I keep an extra spring on hand, just in case. It’s really a drag to
have a kiln load of flasks and have a broken spring. I’ve replaced
the spring before, but it was long enough ago that I don’t remember
how it was done, only that it took about twenty minutes and didn’t
require any tools that I didn’t have handy.
As far as vacuum versus centrifugal casting, I use both. I vacuum
heavier pieces without a lot of intricate detail, and throw those
things that have thin areas and of course, all platinum castings.
White gold especially in thin or intricate pieces can produce
non-fills using vacuum in my experience. No right or wrong here, I
just use what works for me. Porosity seems to be a function of
temperature more than anything else, for me anyway, although gating
thick to thin and back to thick again is often problematic. Get the
metal too hot for the piece being cast and you will get porosity,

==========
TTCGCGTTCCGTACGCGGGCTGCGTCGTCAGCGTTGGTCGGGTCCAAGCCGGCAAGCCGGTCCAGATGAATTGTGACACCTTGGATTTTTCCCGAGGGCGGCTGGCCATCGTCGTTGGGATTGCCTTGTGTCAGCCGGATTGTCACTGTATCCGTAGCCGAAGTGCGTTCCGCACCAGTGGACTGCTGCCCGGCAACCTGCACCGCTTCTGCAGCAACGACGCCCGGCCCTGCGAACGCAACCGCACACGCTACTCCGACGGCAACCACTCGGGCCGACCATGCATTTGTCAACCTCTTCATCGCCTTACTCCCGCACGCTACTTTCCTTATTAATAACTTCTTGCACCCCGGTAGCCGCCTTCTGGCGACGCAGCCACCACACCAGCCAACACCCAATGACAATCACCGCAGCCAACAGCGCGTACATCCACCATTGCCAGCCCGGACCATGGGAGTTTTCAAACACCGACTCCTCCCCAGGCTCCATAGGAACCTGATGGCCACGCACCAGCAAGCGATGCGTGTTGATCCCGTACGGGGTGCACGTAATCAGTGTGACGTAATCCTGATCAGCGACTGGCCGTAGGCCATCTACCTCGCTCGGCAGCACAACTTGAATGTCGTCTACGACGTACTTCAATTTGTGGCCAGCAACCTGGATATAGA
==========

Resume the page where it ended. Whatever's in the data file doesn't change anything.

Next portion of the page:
regardless of pretty much anything else including casting method and
the most careful gating. Old metal is a concern, but I do a lot of
casting using customer’s old gold, and as long as I don’t get it too
hot, it works just fine, most of the time. Adding a tiny piece or two
of Re-Cast-It from Roseco helps a bunch.
Did you also know that if you take two identical waxes and cast
one spin and the other vacuum they will have different weights? In
today's market that can spell a bit on money.
I read this in an ad for a centrifugal machine years ago, didn’t
believe it and did an experiment to find out. Two waxes with
identical weights, one cast using centrifugal, one using vacuum. They
both cast to the same identical weight, weighed to the thousandth of
a gram on a carat scale, or at least within a file stroke or two.
Metal is pretty much incompressible, meaning that unless it is
subject to the forces inside a black hole, the specific gravity will
be the same regardless of the casting process used. Even for forged
metal, the only differences are in crystal structure, so the specific
gravity remains identical, at least for our purposes. The only
difference that might be measurable would be caused by porosity. Air
pockets are a lot lighter than metal, so a lot of air pockets or an
open crystal structure might cause a very slightly lighter casting.
But my guess is that a casting that is measurably lighter would be so
full of holes that it wouldn’t be usable. Bottom line, don’t look for
savings in metal costs by using one method of casting over another,
there are none. Use the method that gives you the best castings.